House Overwhelmingly Approves Renewable Energy Bill

This afternoon, the Vermont House voted overwhelmingly to approve The Renewable Energy Standard and Energy Transformation Program (H.40). H.40 is a critical piece of legislation that would put Vermont in line 29 other states, including every state in the New England region, in requiring electric utilities to provide customers with renewable power.

RESET requires a total of 75% of the state’s electricity to come from renewable power by 2032, including 10% from small-scale, local projects (this would be the equivalent of 400-500 MW of new solar built over the next 17 years).

The legislation also gets at two other important pieces of our energy puzzle by establishing an “innovation tier”, which would help Vermonters cut their energy bills and reduce the state’s dependence on dirty fossil fuels in the heating and transportation sectors.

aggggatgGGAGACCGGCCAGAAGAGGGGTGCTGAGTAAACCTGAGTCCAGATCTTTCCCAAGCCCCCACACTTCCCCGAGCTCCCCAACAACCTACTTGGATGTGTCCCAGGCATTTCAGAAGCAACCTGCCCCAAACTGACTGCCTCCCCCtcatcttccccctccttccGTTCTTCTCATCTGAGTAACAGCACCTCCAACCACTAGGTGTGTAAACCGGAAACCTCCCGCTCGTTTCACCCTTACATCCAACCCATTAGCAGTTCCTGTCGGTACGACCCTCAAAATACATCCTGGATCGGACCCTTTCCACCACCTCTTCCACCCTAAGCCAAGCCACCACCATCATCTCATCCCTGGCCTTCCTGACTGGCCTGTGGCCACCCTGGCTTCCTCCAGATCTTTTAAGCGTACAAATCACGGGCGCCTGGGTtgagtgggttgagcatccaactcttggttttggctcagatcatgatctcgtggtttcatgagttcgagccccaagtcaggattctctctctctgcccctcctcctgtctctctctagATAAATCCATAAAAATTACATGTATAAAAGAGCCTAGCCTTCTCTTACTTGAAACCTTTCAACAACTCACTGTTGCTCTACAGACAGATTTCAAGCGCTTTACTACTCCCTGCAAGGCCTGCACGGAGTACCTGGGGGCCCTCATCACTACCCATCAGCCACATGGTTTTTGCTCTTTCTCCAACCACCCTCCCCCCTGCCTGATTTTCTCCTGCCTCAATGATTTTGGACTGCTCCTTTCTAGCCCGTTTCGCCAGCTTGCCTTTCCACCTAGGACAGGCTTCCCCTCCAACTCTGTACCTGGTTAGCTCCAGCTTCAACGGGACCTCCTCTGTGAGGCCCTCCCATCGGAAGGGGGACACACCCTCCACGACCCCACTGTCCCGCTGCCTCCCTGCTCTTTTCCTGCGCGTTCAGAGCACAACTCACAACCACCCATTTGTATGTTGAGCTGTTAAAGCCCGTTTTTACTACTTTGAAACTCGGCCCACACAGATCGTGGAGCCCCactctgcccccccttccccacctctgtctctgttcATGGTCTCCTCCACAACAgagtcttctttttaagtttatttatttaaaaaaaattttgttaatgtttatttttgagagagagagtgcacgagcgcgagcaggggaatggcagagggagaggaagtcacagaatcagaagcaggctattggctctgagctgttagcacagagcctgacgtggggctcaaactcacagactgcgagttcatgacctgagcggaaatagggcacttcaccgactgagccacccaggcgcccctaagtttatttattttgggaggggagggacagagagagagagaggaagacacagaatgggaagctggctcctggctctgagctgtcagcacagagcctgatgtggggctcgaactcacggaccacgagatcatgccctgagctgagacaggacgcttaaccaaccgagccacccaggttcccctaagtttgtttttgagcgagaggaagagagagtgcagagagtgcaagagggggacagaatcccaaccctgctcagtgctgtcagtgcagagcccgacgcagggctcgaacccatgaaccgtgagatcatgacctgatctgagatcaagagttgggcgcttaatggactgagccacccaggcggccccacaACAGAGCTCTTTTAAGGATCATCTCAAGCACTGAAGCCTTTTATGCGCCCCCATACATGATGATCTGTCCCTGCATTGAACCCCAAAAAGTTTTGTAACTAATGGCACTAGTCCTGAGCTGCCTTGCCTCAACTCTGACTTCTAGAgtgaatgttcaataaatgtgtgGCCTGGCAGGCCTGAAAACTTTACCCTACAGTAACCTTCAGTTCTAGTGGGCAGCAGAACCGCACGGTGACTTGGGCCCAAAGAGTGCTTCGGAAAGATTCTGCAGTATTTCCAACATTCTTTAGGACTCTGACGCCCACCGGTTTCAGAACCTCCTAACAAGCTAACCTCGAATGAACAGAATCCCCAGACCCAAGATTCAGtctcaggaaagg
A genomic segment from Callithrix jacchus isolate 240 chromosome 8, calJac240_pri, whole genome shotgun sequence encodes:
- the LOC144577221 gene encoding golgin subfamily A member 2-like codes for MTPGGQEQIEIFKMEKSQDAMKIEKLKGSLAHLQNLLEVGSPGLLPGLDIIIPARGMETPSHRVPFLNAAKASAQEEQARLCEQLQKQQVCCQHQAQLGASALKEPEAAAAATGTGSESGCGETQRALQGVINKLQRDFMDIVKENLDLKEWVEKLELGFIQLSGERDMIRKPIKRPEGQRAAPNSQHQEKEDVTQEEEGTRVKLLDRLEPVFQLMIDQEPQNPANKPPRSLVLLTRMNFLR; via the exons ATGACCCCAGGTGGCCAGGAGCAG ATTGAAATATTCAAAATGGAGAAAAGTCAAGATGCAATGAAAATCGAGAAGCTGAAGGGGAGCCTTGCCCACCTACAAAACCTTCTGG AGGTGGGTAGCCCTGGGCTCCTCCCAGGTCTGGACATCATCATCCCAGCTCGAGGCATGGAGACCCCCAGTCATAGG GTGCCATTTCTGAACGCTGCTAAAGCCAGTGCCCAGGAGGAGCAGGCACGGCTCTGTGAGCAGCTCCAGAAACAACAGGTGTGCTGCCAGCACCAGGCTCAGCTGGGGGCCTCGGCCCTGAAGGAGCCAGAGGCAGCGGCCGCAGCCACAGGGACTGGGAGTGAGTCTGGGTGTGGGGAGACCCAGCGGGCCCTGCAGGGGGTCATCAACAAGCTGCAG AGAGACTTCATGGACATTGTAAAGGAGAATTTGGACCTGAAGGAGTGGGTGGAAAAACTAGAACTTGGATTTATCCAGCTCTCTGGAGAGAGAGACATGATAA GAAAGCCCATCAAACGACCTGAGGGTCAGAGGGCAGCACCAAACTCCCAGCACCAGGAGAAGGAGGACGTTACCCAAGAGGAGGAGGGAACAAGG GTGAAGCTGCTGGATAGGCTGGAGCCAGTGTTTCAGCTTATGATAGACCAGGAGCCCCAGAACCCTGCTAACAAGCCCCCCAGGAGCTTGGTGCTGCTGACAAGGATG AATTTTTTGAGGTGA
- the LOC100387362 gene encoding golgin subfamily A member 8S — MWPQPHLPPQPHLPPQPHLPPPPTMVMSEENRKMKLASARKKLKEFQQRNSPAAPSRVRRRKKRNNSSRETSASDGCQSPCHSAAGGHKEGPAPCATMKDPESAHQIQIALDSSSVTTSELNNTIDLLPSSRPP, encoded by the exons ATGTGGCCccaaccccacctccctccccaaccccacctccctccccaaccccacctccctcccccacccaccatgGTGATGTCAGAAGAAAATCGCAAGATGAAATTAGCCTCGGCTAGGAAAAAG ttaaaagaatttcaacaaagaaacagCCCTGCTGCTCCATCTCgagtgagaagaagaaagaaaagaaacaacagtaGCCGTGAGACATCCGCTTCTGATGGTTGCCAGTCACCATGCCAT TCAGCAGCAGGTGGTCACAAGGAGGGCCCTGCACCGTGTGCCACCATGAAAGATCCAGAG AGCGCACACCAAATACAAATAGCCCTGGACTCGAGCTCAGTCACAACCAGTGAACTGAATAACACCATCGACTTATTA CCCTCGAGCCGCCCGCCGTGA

There were four amendments proposed, one of which was adopted. Representative Carolyn Branagan’s (R – Georgia) amendment, which strengthened the bill’s reporting requirements, passed by a voice vote. The three amendments opposed by VPIRG were defeated – two on a roll-call vote. Those are described below.

Bad renewable energy siting: Would have given a near veto to municipalities and landowners “affected by” potential renewable energy projects.

  • Public Interest Vote: Nay

Removing the Innovation Tier: The impact of this amendment would have been removing the part of H.40 that would get new help to over 85,000 Vermont families and businesses to cut their fossil fuel use and energy bills by weatherizing their homes, installing cold climate heat pumps, and taking advantage of other energy upgrades.

  • Public Interest Vote: Nay

Click here to see how your legislator voted and thank them if they voted in the public interest.

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